Recession Baked In – What next?

Posted | 30/03/2022 / Views | 2123
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On Monday we talked to asset performance in a stagflationary environment.  Since then we have seen nearly the entire spectrum of US Treasury bonds invert, an event with a 100% track record of ushering in a new recession. 

Recession Baked In – What next?

So what does a recession look like?  As flagged on Monday we are sharing preview charts from the upcoming In Gold We Trust report. Topically they present just that… An inverted curve is simply the market saying they expect lower rates in the future (i.e. the Oops! from the Fed who realised they’ve crashed the party hiking and then aggressively cut/loosen)…

Recession Baked In – What next?

And before you think ‘well its not like a recession is tomorrow’ history shows equities fall INTO a recession not just in it…

Recession Baked In – What next?

Part of that is consumer sentiment is inextricably linked and it too is flagging recession dead ahead..

Recession Baked In – What next?


You will note in the first yield curve chart above the protracted bottoming after 1994.  Could the same happen this time you might ask?  In 1994, then Fed chair Alan Greenspan acted early and fast and engineered a soft landing in 1995 (albeit with much lower inflation and much higher starting rates).  Joe Carson, who is the former chief economist at Alliance Bernstein, lays out why Powell will see the opposite…

“Policymakers' 2022 playbook is a "wing and prayer" strategy, hoping for a good outcome but unwilling to apply sufficient monetary restraint to get a good result. Current projections show a peak fed funds rate of 2.8% at the end of 2023, or less than half today's inflation rate. Soft landings of 1994 and 1984 came about with policy rates 300 to 600 basis points above inflation.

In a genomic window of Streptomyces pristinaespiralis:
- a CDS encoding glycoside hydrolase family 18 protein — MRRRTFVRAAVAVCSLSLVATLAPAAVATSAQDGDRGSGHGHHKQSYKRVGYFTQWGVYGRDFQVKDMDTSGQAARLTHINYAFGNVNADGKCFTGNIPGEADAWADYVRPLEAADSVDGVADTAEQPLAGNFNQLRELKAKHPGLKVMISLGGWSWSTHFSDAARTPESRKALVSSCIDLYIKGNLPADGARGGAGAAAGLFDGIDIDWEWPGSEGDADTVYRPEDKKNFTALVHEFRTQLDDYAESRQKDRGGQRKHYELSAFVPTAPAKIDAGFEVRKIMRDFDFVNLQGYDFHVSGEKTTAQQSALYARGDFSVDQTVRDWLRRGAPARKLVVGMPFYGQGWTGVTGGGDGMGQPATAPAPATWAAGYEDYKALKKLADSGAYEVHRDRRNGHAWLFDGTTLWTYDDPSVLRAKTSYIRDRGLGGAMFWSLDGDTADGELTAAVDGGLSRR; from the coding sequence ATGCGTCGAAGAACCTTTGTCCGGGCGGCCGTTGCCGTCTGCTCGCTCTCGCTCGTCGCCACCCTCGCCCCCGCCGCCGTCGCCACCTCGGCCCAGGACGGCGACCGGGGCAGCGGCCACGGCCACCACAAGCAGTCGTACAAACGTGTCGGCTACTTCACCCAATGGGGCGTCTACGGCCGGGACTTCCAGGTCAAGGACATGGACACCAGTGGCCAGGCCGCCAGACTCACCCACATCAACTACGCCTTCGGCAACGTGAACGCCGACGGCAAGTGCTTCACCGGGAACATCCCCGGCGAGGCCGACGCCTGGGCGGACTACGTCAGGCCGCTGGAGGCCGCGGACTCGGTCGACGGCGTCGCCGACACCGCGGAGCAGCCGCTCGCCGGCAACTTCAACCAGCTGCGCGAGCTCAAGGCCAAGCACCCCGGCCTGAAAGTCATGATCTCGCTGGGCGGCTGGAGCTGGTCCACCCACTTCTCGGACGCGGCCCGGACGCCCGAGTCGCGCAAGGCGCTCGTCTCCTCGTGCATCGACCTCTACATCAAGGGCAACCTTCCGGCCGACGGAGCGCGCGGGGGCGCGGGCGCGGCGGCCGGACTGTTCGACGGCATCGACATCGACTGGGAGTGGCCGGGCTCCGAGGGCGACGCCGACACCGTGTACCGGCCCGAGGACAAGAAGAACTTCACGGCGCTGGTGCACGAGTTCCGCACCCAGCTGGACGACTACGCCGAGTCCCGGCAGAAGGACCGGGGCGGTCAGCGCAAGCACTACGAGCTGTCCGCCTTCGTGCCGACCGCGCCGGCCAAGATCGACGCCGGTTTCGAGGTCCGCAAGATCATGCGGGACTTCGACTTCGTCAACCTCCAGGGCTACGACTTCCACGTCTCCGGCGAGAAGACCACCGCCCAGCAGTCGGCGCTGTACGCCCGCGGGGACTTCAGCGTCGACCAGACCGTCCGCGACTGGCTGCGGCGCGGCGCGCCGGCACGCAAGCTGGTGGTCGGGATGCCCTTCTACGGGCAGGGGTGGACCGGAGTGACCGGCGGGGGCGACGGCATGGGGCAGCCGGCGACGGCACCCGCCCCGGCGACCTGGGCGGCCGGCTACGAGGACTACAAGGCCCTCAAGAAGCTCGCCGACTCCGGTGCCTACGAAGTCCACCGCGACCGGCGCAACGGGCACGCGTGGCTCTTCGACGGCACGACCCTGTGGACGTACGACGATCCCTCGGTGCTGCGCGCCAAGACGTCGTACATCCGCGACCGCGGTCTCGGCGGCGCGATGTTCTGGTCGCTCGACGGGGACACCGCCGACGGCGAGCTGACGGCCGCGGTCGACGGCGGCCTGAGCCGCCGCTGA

If lifting nominal interest rates well above inflation helped engineer a soft landing in the past, what are the odds of achieving a soft landing by doing the opposite? Close to zero, in my view. Also, policymakers expect the jobless rate to be even lower at the end of 2023 (3.5%) than today. So how does the Fed expect to break the wage-price cycle (Phillips Curve) without creating slack in the labor markets?

Fed Chair Jerome Powell has often said monetary policy is not on a preset course. Yet, it's on a preset path to fail this time as long as it let's inflation linger and keeps policy rates too low. Investors forewarned.”

The Fed often talks to the 2 golden rules of the Phillips Curve (principally between rates and unemployment) and the Taylor Rule (rates, inflation and GDP).  Whilst the Phillips Curve (as referenced by Carson) is screaming higher rates, they pale compared to The Taylor Rule which is indicating rates need to be a whopping 11.55% to get back to what is traditionally considered ‘normal’. Imagine the effect of that on the world’s biggest ever debt pile…

For a better understanding of why an inverted yield curve is such a flag, this explanation as to why and why excuses of QE or COVID or war mean nothing to the bigger picture by Deutsche Bank's economist Jim Reid is worth reading and understanding.  See if you can spot the reference to buying gold….

“...for me I think about it very differently. I don’t care why the curve inverts as I think the transmission mechanism is through animal spirits. When a curve is steep it should encourage entrepreneurial behaviour as borrowing costs at the front end are low relative to potential returns. In an inverted curve environment, the rational investor/entrepreneur/business should be more risk averse and either place more money in safe assets at the front end or do less animal spirits enhancing longer-term investments/economic activity.”



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